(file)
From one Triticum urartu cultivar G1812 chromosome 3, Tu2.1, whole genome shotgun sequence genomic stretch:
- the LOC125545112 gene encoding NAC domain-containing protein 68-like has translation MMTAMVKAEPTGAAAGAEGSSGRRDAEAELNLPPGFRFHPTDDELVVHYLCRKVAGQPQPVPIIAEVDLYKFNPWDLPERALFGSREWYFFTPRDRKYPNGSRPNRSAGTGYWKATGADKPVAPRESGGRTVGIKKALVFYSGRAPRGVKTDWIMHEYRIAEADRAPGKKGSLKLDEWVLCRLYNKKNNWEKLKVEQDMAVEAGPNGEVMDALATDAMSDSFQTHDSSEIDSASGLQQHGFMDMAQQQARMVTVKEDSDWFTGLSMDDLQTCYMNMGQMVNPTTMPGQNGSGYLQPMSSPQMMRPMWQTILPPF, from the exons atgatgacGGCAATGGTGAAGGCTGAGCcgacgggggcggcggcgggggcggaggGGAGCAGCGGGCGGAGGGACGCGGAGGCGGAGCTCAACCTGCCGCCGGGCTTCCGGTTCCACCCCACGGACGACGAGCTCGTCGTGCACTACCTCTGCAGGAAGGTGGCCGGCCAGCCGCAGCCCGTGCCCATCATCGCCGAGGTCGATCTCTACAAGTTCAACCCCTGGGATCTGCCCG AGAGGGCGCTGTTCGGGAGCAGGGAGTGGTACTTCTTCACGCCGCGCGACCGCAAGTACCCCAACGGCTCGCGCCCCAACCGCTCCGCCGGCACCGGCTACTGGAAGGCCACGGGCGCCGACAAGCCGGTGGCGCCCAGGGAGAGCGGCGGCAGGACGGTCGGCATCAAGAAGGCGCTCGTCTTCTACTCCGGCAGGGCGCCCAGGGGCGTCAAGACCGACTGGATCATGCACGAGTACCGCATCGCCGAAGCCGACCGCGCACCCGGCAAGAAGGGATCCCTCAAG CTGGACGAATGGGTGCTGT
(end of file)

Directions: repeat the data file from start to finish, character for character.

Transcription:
From one Triticum urartu cultivar G1812 chromosome 3, Tu2.1, whole genome shotgun sequence genomic stretch:
- the LOC125545112 gene encoding NAC domain-containing protein 68-like has translation MMTAMVKAEPTGAAAGAEGSSGRRDAEAELNLPPGFRFHPTDDELVVHYLCRKVAGQPQPVPIIAEVDLYKFNPWDLPERALFGSREWYFFTPRDRKYPNGSRPNRSAGTGYWKATGADKPVAPRESGGRTVGIKKALVFYSGRAPRGVKTDWIMHEYRIAEADRAPGKKGSLKLDEWVLCRLYNKKNNWEKLKVEQDMAVEAGPNGEVMDALATDAMSDSFQTHDSSEIDSASGLQQHGFMDMAQQQARMVTVKEDSDWFTGLSMDDLQTCYMNMGQMVNPTTMPGQNGSGYLQPMSSPQMMRPMWQTILPPF, from the exons atgatgacGGCAATGGTGAAGGCTGAGCcgacgggggcggcggcgggggcggaggGGAGCAGCGGGCGGAGGGACGCGGAGGCGGAGCTCAACCTGCCGCCGGGCTTCCGGTTCCACCCCACGGACGACGAGCTCGTCGTGCACTACCTCTGCAGGAAGGTGGCCGGCCAGCCGCAGCCCGTGCCCATCATCGCCGAGGTCGATCTCTACAAGTTCAACCCCTGGGATCTGCCCG AGAGGGCGCTGTTCGGGAGCAGGGAGTGGTACTTCTTCACGCCGCGCGACCGCAAGTACCCCAACGGCTCGCGCCCCAACCGCTCCGCCGGCACCGGCTACTGGAAGGCCACGGGCGCCGACAAGCCGGTGGCGCCCAGGGAGAGCGGCGGCAGGACGGTCGGCATCAAGAAGGCGCTCGTCTTCTACTCCGGCAGGGCGCCCAGGGGCGTCAAGACCGACTGGATCATGCACGAGTACCGCATCGCCGAAGCCGACCGCGCACCCGGCAAGAAGGGATCCCTCAAG CTGGACGAATGGGTGCTGT